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November 1994

Mechanism of Enhanced Susceptibility to Sepsis Following Hemorrhage: Interleukin-10 Suppression of T-Cell Response Is Mediated by Eicosanoid-Induced Interleukin-4 Release

Author Affiliations

From the Shock and Trauma Research Laboratories, Department of Surgery (Drs Ayala and Chaudry and Mss Lehman and Herdon), Microbiology (Dr Ayala), and Physiology (Dr Chaudry), Michigan State University, East Lansing.

Arch Surg. 1994;129(11):1172-1178. doi:10.1001/archsurg.1994.01420350070009

Objectives:  To determine (1) whether interleukin-10 (IL-10) contributes to depressed T-cell responses observed following hemorrhage and (2) what effect other immunosuppressive agents known to play a role in hemorrhage have on IL-10 release.

Design:  Hemorrhage was induced in C3H/HeN mice. The mice were resuscitated and then killed 2 hours after hemorrhage to obtain plasma, splenocytes, splenic macrophages, and splenic T cells.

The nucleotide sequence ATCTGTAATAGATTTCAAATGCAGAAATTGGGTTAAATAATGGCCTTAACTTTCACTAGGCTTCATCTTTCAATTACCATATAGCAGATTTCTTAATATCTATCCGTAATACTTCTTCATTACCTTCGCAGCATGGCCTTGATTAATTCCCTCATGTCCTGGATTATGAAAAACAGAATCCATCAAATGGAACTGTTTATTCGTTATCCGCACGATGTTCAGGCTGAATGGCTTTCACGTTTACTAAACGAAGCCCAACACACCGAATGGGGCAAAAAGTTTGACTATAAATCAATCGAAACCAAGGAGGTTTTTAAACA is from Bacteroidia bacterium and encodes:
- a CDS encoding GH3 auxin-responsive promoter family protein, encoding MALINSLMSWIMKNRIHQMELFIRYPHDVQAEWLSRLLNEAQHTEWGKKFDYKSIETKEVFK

Results and Conclusions:  Decreased splenocyte/T-cell proliferation was associated with enhanced release of IL-10 by cells from hemorrhaged mice. However, unlike T cells, IL-10 release by macrophages was not comparatively elevated. While no changes were seen in systemic plasma levels of IL-10, the role of IL-10 as a localized immunosuppressant was demonstrated by the ability of IL-10 monoclonal antibody to restore T-cell proliferation following hemorrhage. Furthermore, elevated IL-10 release was prevented by the addition of ibuprofen or monoclonal antibody against transforming growth factor β or IL-6. Since these agents have direct or indirect influences on prostanoid synthesis, studies were carried out examining the capacity of varying concentrations of prostaglandin E2 (PGE2) to augment IL-10 release by murine cloned Th2 cells (D10.G4.1) and by T cells from sham-operated or hemorrhaged mice. While the addition of PGE2, 10−9 mol/L, potentiated the release of IL-10, this effect appears to be indirect, since the incorporation of monoclonal antibody to IL-4 prevented the release of IL-10 by PGE2-treated cells from sham-operated or hemorrhaged mice. Such a mechanism of eicosanoid-induced IL-4/IL-10 cell-mediated immunosuppression may directly contribute to the decreased capacity to ward off infectious challenge seen following hemorrhage.(Arch Surg. 1994;129:1172-1178)

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